1991 Directed by Herbert Ross. Starring John Cusack, James Spader, Imogen Stubbs, Richard Widmark, Mandy Patinkin.
REVIEWED By Steve Davis, Fri., June 21, 1991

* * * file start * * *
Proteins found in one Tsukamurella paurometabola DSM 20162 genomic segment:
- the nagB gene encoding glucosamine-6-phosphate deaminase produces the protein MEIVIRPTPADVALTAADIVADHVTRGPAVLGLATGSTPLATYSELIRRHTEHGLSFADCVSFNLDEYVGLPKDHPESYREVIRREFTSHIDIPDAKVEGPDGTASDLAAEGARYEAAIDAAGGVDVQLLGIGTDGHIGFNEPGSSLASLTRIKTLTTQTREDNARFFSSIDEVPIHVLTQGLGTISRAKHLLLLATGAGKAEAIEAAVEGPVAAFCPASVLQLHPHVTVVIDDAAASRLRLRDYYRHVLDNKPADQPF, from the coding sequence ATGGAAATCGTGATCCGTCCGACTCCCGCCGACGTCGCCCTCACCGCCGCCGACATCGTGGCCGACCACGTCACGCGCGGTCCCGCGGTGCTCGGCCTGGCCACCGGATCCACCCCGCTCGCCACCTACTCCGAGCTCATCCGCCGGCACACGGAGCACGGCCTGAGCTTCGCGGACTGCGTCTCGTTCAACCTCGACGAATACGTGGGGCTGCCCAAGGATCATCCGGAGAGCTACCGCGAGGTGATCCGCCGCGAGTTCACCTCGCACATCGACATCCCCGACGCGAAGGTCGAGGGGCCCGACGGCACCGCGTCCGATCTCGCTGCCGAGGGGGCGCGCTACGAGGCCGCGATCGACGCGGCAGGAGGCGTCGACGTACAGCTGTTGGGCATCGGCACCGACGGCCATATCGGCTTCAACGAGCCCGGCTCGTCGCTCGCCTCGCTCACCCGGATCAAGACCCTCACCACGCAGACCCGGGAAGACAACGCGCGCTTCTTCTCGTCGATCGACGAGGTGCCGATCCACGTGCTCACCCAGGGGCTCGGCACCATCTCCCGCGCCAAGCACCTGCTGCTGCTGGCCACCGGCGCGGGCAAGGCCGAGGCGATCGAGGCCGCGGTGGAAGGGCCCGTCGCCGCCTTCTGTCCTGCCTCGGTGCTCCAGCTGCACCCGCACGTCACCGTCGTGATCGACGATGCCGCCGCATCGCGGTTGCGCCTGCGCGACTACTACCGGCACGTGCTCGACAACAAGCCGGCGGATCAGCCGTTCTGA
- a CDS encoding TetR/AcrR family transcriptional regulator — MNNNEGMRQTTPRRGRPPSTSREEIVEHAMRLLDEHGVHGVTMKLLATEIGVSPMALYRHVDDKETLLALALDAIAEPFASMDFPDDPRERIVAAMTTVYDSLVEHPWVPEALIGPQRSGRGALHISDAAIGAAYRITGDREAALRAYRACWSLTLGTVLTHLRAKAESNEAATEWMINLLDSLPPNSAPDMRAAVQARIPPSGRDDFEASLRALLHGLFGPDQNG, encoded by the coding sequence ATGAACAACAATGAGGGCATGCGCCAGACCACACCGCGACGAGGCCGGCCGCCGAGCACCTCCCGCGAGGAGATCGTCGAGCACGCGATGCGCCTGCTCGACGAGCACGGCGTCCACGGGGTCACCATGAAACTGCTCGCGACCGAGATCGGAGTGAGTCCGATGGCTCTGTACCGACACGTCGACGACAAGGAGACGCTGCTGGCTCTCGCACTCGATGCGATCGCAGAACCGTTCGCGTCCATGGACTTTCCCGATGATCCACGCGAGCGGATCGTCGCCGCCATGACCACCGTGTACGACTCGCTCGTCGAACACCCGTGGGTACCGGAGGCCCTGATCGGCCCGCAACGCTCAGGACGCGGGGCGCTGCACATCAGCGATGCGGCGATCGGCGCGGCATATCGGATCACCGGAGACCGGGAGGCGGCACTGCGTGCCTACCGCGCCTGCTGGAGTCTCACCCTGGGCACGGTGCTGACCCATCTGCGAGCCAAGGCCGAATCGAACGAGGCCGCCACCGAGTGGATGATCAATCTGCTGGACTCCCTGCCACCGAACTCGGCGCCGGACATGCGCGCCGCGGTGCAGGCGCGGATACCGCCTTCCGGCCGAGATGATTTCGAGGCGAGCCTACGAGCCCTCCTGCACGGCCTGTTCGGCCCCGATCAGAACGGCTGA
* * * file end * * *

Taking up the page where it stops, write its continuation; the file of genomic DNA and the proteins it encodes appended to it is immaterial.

The don't-get-caught '80s and holier-than-thou '90s do battle in True Colors, a political drama of all-too familiar dimensions. The painstakingly obvious screenplay by Kevin Wade (Working Girl) plays like an eighth-grade civics primer: ethics and morality are good, greed and corruption are bad. As the modern-day Damon and Pythian whose friendship is destroyed by political ambition, Cusack and Spader founder in trying to create three-dimensional characterizations out of stick figures. Spader is somewhat credible as the righteous young turk who believes that no man -- not even his best friend -- is above the law, but his Ivy League smugness, which we've seen time and time again, has worn thin. On the other hand, Cusack has none of the cunning that supposedly propels his character to the top; he's more believable as a candidate running for class president than the House of Representatives. Director Ross, whose forte is mediocrity, caters to the script's didactic posturing rather than explore the dynamics of a friendship between polar opposites. (Of course, there's the obligatory woman-in-the-middle to round out the two men's relationship, but you knew that already.) The crucial scene in which Cusack decides to betray Spader -- the narrative's turning point -- is so badly executed that its import is lost in the midst of all the jabbering about logrolling, situational ethics, and the political system in general. In forsaking the human in favor of the homily, True Colors can be nothing but black and white.